In the case of the Boerboel, the outcome was even more dire: The breed basically ceased to officially exist — everywhere, that is, except the United States.
As I've outlined in an earlier story, more than a decade ago, bureaucratic snafus and political wrangling ultimately left the breed in the hands of those who had the black dogs, as they controlled the only club permitted by the South African government to issue pedigrees.
The Kennel Union of Southern Africa denounced the black dogs and refused to recognize both the standard and the pedigrees of the newly government-recognized Boerboel club. Breeders who opposed the black dogs found themselves out in the cold, contemplating rebranding of the breed, under a different name and standard, though this has never come to pass.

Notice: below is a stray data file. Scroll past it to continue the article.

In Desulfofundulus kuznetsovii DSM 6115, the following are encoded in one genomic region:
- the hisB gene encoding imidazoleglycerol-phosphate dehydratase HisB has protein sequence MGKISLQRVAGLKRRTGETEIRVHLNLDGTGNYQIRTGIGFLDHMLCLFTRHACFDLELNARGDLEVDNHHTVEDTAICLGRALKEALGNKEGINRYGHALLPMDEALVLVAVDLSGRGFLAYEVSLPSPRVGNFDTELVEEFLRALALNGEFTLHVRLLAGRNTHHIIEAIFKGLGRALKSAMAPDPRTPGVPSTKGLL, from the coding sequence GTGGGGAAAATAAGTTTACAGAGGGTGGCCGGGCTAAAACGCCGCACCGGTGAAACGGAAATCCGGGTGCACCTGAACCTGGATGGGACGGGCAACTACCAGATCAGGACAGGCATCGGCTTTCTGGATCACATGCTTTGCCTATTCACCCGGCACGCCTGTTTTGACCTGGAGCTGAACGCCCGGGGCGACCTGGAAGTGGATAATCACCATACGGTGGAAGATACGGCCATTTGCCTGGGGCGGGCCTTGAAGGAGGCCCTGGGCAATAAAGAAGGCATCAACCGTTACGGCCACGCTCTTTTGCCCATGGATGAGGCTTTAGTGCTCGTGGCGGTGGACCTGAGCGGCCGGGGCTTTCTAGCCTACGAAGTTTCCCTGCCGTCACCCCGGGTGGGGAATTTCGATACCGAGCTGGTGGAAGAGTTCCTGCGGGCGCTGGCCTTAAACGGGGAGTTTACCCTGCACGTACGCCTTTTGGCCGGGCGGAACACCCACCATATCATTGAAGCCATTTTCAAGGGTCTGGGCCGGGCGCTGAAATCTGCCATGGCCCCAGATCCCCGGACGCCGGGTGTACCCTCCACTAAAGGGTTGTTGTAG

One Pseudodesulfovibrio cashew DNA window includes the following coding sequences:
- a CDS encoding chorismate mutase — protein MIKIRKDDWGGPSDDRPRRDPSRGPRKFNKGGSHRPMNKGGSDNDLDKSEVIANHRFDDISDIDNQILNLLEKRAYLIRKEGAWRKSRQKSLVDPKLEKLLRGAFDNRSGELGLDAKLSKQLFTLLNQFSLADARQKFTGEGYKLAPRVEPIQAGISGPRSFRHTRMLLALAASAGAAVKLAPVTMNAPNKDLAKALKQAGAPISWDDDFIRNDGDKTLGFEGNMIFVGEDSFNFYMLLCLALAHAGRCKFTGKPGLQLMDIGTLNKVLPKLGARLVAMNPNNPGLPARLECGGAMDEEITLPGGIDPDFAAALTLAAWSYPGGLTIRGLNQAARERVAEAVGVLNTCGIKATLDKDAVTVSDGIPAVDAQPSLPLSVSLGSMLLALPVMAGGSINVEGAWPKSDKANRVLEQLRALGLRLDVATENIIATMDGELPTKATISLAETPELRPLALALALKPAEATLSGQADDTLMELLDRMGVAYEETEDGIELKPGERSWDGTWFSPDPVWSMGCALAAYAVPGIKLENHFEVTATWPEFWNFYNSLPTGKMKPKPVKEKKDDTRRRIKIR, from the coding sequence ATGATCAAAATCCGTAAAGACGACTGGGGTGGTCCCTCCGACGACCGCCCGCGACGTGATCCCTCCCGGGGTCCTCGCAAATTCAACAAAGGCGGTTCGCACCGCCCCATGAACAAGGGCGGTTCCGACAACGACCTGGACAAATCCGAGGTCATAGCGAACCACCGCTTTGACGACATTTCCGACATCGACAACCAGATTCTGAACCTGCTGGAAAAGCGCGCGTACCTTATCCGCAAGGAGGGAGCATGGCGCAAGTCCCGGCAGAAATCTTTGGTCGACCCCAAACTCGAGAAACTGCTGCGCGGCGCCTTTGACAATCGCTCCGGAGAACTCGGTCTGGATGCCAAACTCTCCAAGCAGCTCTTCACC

But the breed was already established in the United States, led by fanciers who had uniformly taken a position against the black dogs, which most believe first resulted from crosses to black Labradors or Labrador crosses, one of whom was named Pet Shop Jim.
Economics underlie the demand for black Boerboel puppies: Uneducated buyers find the incorrect color "exotic."
The American Boerboel Club decided to take a stand: It left its stud book open. If a pedigree issued by the South African Boerboel Breeders Society is sent to the American Kennel Club, it will be rejected. If, however, that pedigree is sent to the American Boerboel Club, and it is free of any black ancestors, it can be sent by the ABC to the American Kennel Club as part of the open studbook, and will be accepted.